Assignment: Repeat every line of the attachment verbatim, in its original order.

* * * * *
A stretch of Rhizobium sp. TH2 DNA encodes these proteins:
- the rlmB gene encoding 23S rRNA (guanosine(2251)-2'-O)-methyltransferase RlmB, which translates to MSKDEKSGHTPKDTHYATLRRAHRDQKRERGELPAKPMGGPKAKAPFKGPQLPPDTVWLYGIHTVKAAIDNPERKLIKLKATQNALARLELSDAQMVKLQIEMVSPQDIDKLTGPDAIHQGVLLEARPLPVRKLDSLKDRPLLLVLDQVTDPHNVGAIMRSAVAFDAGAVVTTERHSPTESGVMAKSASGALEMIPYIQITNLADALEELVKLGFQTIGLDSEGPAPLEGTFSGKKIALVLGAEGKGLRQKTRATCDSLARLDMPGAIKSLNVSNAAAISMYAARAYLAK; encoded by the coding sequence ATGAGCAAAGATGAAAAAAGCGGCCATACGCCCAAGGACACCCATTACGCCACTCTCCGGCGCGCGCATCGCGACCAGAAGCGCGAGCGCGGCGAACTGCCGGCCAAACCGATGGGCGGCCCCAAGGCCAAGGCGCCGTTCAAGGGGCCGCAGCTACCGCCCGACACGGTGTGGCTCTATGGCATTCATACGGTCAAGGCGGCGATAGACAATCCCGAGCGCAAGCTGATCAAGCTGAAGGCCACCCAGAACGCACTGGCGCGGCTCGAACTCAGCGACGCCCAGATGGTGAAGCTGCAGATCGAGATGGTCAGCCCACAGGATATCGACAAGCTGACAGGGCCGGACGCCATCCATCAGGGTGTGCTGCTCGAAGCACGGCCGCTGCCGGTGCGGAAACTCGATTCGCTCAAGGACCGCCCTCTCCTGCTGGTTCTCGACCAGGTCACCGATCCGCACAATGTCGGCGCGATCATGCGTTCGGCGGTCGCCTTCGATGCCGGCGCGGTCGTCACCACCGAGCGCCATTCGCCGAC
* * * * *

A stretch of Rhizobium sp. TH2 DNA encodes these proteins:
- the rlmB gene encoding 23S rRNA (guanosine(2251)-2'-O)-methyltransferase RlmB, which translates to MSKDEKSGHTPKDTHYATLRRAHRDQKRERGELPAKPMGGPKAKAPFKGPQLPPDTVWLYGIHTVKAAIDNPERKLIKLKATQNALARLELSDAQMVKLQIEMVSPQDIDKLTGPDAIHQGVLLEARPLPVRKLDSLKDRPLLLVLDQVTDPHNVGAIMRSAVAFDAGAVVTTERHSPTESGVMAKSASGALEMIPYIQITNLADALEELVKLGFQTIGLDSEGPAPLEGTFSGKKIALVLGAEGKGLRQKTRATCDSLARLDMPGAIKSLNVSNAAAISMYAARAYLAK; encoded by the coding sequence ATGAGCAAAGATGAAAAAAGCGGCCATACGCCCAAGGACACCCATTACGCCACTCTCCGGCGCGCGCATCGCGACCAGAAGCGCGAGCGCGGCGAACTGCCGGCCAAACCGATGGGCGGCCCCAAGGCCAAGGCGCCGTTCAAGGGGCCGCAGCTACCGCCCGACACGGTGTGGCTCTATGGCATTCATACGGTCAAGGCGGCGATAGACAATCCCGAGCGCAAGCTGATCAAGCTGAAGGCCACCCAGAACGCACTGGCGCGGCTCGAACTCAGCGACGCCCAGATGGTGAAGCTGCAGATCGAGATGGTCAGCCCACAGGATATCGACAAGCTGACAGGGCCGGACGCCATCCATCAGGGTGTGCTGCTCGAAGCACGGCCGCTGCCGGTGCGGAAACTCGATTCGCTCAAGGACCGCCCTCTCCTGCTGGTTCTCGACCAGGTCACCGATCCGCACAATGTCGGCGCGATCATGCGTTCGGCGGTCGCCTTCGATGCCGGCGCGGTCGTCACCACCGAGCGCCATTCGCCGAC